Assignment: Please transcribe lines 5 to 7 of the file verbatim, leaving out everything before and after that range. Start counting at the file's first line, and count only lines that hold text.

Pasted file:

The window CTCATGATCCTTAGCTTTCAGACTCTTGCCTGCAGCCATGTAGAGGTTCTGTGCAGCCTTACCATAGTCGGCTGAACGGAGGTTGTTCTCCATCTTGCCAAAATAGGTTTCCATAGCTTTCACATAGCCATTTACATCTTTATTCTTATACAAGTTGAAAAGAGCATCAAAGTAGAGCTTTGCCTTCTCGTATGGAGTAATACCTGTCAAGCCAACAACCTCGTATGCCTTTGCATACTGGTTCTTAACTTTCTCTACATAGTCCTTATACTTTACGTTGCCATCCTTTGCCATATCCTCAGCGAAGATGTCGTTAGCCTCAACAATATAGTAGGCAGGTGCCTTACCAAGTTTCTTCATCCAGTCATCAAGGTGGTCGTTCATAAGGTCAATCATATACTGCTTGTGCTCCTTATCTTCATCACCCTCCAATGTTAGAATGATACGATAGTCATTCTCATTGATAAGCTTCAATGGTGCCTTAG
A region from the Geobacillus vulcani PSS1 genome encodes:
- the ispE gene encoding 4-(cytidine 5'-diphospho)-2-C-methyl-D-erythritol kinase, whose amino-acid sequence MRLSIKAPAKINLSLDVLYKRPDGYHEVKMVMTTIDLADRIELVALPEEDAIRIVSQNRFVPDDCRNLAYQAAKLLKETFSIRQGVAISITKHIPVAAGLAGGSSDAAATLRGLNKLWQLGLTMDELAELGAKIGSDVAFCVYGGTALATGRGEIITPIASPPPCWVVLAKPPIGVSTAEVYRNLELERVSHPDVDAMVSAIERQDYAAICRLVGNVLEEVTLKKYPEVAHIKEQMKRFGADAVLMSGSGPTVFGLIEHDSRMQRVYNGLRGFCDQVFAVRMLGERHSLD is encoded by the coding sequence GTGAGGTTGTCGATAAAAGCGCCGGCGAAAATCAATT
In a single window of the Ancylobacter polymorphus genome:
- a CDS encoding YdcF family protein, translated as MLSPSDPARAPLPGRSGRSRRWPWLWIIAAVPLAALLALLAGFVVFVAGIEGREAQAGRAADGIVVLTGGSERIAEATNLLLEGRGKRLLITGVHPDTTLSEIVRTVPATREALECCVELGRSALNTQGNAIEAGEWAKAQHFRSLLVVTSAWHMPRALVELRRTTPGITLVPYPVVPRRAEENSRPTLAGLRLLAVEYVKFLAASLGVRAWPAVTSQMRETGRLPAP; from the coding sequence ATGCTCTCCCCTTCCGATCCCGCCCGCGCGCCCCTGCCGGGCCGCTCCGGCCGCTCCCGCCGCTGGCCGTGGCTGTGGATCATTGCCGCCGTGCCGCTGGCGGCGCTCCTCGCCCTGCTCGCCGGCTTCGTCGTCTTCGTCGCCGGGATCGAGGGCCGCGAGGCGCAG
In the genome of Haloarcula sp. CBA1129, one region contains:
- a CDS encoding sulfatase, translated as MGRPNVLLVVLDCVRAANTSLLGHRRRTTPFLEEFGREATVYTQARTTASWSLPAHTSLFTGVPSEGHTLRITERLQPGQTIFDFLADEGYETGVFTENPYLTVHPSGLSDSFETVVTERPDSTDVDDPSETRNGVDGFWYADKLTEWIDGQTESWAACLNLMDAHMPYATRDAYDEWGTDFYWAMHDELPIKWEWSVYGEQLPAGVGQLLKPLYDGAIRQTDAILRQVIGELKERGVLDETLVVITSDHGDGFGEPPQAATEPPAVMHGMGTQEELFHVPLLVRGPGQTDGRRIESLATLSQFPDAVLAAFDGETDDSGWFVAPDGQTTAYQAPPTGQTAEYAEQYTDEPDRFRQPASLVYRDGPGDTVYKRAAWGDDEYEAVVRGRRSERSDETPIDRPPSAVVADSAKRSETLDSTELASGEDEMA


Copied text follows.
- a CDS encoding YdcF family protein, translated as MLSPSDPARAPLPGRSGRSRRWPWLWIIAAVPLAALLALLAGFVVFVAGIEGREAQAGRAADGIVVLTGGSERIAEATNLLLEGRGKRLLITGVHPDTTLSEIVRTVPATREALECCVELGRSALNTQGNAIEAGEWAKAQHFRSLLVVTSAWHMPRALVELRRTTPGITLVPYPVVPRRAEENSRPTLAGLRLLAVEYVKFLAASLGVRAWPAVTSQMRETGRLPAP; from the coding sequence ATGCTCTCCCCTTCCGATCCCGCCCGCGCGCCCCTGCCGGGCCGCTCCGGCCGCTCCCGCCGCTGGCCGTGGCTGTGGATCATTGCCGCCGTGCCGCTGGCGGCGCTCCTCGCCCTGCTCGCCGGCTTCGTCGTCTTCGTCGCCGGGATCGAGGGCCGCGAGGCGCAG
In the genome of Haloarcula sp. CBA1129, one region contains:
- a CDS encoding sulfatase, translated as MGRPNVLLVVLDCVRAANTSLLGHRRRTTPFLEEFGREATVYTQARTTASWSLPAHTSLFTGVPSEGHTLRITERLQPGQTIFDFLADEGYETGVFTENPYLTVHPSGLSDSFETVVTERPDSTDVDDPSETRNGVDGFWYADKLTEWIDGQTESWAACLNLMDAHMPYATRDAYDEWGTDFYWAMHDELPIKWEWSVYGEQLPAGVGQLLKPLYDGAIRQTDAILRQVIGELKERGVLDETLVVITSDHGDGFGEPPQAATEPPAVMHGMGTQEELFHVPLLVRGPGQTDGRRIESLATLSQFPDAVLAAFDGETDDSGWFVAPDGQTTAYQAPPTGQTAEYAEQYTDEPDRFRQPASLVYRDGPGDTVYKRAAWGDDEYEAVVRGRRSERSDETPIDRPPSAVVADSAKRSETLDSTELASGEDEMA